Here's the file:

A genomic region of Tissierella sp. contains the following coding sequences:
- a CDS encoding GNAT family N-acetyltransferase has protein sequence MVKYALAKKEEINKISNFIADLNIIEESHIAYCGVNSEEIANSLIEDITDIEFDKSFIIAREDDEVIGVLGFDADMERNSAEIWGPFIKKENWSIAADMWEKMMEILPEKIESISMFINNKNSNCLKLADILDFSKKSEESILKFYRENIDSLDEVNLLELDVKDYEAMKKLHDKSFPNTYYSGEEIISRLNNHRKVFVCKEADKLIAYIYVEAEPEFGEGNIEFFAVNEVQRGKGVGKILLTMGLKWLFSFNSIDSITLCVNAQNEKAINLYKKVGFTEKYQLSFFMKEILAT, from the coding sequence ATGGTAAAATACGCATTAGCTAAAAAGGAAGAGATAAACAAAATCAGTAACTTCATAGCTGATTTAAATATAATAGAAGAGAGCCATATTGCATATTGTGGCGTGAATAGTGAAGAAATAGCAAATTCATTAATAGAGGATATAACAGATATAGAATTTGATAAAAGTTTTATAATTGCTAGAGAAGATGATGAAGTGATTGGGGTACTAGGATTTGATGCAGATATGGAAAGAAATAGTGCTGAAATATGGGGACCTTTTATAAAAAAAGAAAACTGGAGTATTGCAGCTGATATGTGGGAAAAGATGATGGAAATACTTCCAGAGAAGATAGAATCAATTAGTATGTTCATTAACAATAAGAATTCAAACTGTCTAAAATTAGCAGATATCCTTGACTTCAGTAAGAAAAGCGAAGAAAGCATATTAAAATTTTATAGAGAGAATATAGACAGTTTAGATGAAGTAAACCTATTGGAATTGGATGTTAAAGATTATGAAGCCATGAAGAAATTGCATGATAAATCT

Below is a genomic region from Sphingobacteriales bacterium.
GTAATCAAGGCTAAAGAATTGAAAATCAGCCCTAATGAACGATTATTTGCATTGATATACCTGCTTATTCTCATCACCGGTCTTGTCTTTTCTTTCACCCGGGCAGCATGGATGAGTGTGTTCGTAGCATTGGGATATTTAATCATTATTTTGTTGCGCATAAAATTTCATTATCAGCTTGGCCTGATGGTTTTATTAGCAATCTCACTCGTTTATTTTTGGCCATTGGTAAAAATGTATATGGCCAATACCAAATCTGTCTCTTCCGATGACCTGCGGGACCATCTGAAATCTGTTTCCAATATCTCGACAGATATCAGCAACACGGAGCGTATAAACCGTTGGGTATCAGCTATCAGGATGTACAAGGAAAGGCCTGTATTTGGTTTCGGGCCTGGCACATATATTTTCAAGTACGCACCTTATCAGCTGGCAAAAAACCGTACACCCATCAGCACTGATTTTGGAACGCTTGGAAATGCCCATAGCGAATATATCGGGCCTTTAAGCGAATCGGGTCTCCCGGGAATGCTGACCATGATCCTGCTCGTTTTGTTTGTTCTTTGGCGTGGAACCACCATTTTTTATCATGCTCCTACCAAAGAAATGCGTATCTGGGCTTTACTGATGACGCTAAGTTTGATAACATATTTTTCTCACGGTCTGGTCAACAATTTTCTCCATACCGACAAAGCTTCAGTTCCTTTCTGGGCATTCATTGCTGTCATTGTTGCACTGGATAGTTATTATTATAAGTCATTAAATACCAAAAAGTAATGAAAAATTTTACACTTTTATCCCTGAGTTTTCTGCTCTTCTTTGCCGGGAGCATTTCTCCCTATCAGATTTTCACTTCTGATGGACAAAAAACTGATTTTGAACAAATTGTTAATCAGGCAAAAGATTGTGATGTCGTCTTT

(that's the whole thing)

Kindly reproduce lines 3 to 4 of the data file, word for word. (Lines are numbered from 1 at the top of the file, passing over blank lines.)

Below is a genomic region from Sphingobacteriales bacterium.
GTAATCAAGGCTAAAGAATTGAAAATCAGCCCTAATGAACGATTATTTGCATTGATATACCTGCTTATTCTCATCACCGGTCTTGTCTTTTCTTTCACCCGGGCAGCATGGATGAGTGTGTTCGTAGCATTGGGATATTTAATCATTATTTTGTTGCGCATAAAATTTCATTATCAGCTTGGCCTGATGGTTTTATTAGCAATCTCACTCGTTTATTTTTGGCCATTGGTAAAAATGTATATGGCCAATACCAAATCTGTCTCTTCCGATGACCTGCGGGACCATCTGAAATCTGTTTCCAATATCTCGACAGATATCAGCAACACGGAGCGTATAAACCGTTGGGTATCAGCTATCAGGATGTACAAGGAAAGGCCTGTATTTGGTTTCGGGCCTGGCACATATATTTTCAAGTACGCACCTTATCAGCTGGCAAAAAACCGTACACCCATCAGCACTGATTTTGGAACGCTTGGAAATGCCCATAGCGAATATATCGGGCCTTTAAGCGAATCGGGTCTCCCGGGAATGCTGACCATGATCCTGCTCGTTTTGTTTGTTCTTTGGCGTGGAACCACCATTTTTTATCATGCTCCTACCAAAGAAATGCGTATCTGGGCTTTACTGATGACGCTAAGTTTGATAACATATTTTTCTCACGGTCTGGTCAACAATTTTCTCCATACCGACAAAGCTTCAGTTCCTTTCTGGGCATTCATTGCTGTCATTGTTGCACTGGATAGTTATTATTATAAGTCATTAAATACCAAAAAGTAATGAAAAATTTTACACTTTTATCCCTGAGTTTTCTGCTCTTCTTTGCCGGGAGCATTTCTCCCTATCAGATTTTCACTTCTGATGGACAAAAAACTGATTTTGAACAAATTGTTAATCAGGCAAAAGATTGTGATGTCGTCTTT